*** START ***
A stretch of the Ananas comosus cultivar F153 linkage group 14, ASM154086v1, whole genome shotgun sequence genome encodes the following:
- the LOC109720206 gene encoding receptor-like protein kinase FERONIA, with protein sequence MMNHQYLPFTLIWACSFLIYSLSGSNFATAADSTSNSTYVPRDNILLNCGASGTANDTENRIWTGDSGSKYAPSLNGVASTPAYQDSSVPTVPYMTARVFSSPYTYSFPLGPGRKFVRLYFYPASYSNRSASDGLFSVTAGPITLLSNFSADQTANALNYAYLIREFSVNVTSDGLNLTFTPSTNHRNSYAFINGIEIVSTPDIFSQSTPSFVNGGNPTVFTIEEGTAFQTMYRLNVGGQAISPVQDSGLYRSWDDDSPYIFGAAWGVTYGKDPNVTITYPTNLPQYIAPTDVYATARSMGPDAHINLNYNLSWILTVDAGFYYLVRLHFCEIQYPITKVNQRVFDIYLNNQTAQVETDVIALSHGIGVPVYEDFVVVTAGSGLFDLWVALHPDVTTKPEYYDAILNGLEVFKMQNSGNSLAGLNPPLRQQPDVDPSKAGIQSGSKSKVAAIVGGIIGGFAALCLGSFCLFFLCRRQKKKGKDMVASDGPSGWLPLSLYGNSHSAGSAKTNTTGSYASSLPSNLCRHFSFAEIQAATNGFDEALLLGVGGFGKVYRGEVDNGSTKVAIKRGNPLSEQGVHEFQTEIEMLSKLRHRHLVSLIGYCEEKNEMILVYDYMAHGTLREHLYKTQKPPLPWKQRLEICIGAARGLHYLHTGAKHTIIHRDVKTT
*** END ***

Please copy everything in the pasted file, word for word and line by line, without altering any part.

A stretch of the Ananas comosus cultivar F153 linkage group 14, ASM154086v1, whole genome shotgun sequence genome encodes the following:
- the LOC109720206 gene encoding receptor-like protein kinase FERONIA, with protein sequence MMNHQYLPFTLIWACSFLIYSLSGSNFATAADSTSNSTYVPRDNILLNCGASGTANDTENRIWTGDSGSKYAPSLNGVASTPAYQDSSVPTVPYMTARVFSSPYTYSFPLGPGRKFVRLYFYPASYSNRSASDGLFSVTAGPITLLSNFSADQTANALNYAYLIREFSVNVTSDGLNLTFTPSTNHRNSYAFINGIEIVSTPDIFSQSTPSFVNGGNPTVFTIEEGTAFQTMYRLNVGGQAISPVQDSGLYRSWDDDSPYIFGAAWGVTYGKDPNVTITYPTNLPQYIAPTDVYATARSMGPDAHINLNYNLSWILTVDAGFYYLVRLHFCEIQYPITKVNQRVFDIYLNNQTAQVETDVIALSHGIGVPVYEDFVVVTAGSGLFDLWVALHPDVTTKPEYYDAILNGLEVFKMQNSGNSLAGLNPPLRQQPDVDPSKAGIQSGSKSKVAAIVGGIIGGFAALCLGSFCLFFLCRRQKKKGKDMVASDGPSGWLPLSLYGNSHSAGSAKTNTTGSYASSLPSNLCRHFSFAEIQAATNGFDEALLLGVGGFGKVYRGEVDNGSTKVAIKRGNPLSEQGVHEFQTEIEMLSKLRHRHLVSLIGYCEEKNEMILVYDYMAHGTLREHLYKTQKPPLPWKQRLEICIGAARGLHYLHTGAKHTIIHRDVKTT